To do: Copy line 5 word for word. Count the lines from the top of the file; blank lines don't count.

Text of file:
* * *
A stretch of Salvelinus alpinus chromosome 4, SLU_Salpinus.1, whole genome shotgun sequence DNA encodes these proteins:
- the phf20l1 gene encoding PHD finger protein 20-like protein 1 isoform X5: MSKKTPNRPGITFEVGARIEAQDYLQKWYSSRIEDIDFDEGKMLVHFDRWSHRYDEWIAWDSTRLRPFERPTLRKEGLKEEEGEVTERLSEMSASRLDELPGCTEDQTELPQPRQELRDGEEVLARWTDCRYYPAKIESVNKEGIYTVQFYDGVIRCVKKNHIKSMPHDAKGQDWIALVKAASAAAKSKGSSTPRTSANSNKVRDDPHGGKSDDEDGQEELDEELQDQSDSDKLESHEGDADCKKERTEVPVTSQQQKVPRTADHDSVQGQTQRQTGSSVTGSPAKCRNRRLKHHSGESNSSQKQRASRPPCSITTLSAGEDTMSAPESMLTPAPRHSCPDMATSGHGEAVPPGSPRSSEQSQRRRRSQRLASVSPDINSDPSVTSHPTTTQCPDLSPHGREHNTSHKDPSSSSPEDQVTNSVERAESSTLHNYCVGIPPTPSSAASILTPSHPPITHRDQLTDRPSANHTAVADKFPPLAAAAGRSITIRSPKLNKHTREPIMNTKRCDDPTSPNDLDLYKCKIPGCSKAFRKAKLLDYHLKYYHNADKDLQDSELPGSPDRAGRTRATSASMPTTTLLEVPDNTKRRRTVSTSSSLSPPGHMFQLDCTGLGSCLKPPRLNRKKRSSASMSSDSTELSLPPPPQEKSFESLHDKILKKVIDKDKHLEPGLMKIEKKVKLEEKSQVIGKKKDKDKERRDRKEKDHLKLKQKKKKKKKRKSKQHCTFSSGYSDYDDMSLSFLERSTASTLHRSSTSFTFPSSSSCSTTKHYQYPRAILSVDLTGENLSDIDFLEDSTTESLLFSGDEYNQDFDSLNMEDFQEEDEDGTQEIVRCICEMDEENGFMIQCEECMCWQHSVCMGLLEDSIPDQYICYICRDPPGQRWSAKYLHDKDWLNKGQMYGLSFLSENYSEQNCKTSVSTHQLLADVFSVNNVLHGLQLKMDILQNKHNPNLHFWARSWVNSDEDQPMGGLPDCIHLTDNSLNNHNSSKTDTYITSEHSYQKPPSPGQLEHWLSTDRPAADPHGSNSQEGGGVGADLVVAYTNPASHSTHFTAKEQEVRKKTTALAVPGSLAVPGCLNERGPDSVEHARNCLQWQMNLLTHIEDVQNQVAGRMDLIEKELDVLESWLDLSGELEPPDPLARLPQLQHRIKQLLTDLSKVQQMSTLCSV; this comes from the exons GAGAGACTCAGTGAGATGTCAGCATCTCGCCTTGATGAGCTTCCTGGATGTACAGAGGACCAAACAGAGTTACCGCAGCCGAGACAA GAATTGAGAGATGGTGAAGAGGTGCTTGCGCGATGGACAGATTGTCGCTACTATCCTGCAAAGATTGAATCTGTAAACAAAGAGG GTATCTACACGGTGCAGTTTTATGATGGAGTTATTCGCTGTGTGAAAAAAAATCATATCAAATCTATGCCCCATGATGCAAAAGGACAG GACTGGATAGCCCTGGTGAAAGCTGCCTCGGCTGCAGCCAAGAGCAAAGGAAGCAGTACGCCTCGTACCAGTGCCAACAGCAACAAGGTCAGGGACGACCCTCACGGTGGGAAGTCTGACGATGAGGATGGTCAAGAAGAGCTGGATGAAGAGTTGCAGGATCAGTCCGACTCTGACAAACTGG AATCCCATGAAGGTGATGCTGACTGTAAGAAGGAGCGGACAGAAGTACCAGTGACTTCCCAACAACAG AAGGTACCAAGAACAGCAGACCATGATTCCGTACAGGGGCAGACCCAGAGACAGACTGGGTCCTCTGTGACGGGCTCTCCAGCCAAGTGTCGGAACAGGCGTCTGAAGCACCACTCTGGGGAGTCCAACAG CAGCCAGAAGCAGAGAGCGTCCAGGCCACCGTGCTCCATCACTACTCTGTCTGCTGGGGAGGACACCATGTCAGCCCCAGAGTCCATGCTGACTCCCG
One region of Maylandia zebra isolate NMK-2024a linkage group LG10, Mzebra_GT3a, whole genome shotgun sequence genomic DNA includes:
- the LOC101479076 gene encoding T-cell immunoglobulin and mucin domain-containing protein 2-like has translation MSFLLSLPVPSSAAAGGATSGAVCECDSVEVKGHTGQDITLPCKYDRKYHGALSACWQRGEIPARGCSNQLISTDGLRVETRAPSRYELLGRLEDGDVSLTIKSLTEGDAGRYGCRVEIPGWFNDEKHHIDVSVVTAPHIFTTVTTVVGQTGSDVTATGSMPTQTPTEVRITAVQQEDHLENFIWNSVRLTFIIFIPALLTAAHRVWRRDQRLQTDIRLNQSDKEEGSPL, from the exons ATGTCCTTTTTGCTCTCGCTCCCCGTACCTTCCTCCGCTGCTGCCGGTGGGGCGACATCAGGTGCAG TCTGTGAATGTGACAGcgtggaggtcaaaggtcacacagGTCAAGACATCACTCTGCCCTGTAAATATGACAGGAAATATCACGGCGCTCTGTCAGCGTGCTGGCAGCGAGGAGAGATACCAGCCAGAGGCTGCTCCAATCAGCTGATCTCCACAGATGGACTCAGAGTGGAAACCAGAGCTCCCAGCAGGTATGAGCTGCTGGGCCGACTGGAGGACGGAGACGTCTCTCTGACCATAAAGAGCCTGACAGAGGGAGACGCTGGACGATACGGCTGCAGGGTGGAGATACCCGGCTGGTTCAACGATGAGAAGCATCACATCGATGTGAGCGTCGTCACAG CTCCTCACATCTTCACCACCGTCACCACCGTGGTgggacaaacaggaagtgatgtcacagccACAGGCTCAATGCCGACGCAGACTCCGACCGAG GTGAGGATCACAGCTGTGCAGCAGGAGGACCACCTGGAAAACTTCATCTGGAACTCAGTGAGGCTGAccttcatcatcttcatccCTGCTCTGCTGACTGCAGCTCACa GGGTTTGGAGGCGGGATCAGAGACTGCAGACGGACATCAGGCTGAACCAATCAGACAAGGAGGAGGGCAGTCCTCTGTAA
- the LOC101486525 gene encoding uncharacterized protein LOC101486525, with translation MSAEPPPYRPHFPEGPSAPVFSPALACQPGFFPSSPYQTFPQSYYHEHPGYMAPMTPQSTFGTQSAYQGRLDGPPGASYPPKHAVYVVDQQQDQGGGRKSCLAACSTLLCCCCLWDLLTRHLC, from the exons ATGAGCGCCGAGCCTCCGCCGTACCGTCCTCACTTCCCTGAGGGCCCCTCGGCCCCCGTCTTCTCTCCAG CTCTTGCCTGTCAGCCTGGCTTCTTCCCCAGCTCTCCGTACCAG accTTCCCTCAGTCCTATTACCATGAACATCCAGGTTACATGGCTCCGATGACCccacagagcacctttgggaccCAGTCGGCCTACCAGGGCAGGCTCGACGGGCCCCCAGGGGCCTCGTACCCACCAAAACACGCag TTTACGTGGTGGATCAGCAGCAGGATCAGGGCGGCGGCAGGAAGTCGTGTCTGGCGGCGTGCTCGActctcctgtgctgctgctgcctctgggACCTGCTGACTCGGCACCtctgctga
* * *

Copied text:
- the LOC101486525 gene encoding uncharacterized protein LOC101486525, with translation MSAEPPPYRPHFPEGPSAPVFSPALACQPGFFPSSPYQTFPQSYYHEHPGYMAPMTPQSTFGTQSAYQGRLDGPPGASYPPKHAVYVVDQQQDQGGGRKSCLAACSTLLCCCCLWDLLTRHLC, from the exons ATGAGCGCCGAGCCTCCGCCGTACCGTCCTCACTTCCCTGAGGGCCCCTCGGCCCCCGTCTTCTCTCCAG CTCTTGCCTGTCAGCCTGGCTTCTTCCCCAGCTCTCCGTACCAG accTTCCCTCAGTCCTATTACCATGAACATCCAGGTTACATGGCTCCGATGACCccacagagcacctttgggaccCAGTCGGCCTACCAGGGCAGGCTCGACGGGCCCCCAGGGGCCTCGTACCCACCAAAACACGCag TTTACGTGGTGGATCAGCAGCAGGATCAGGGCGGCGGCAGGAAGTCGTGTCTGGCGGCGTGCTCGActctcctgtgctgctgctgcctctgggACCTGCTGACTCGGCACCtctgctga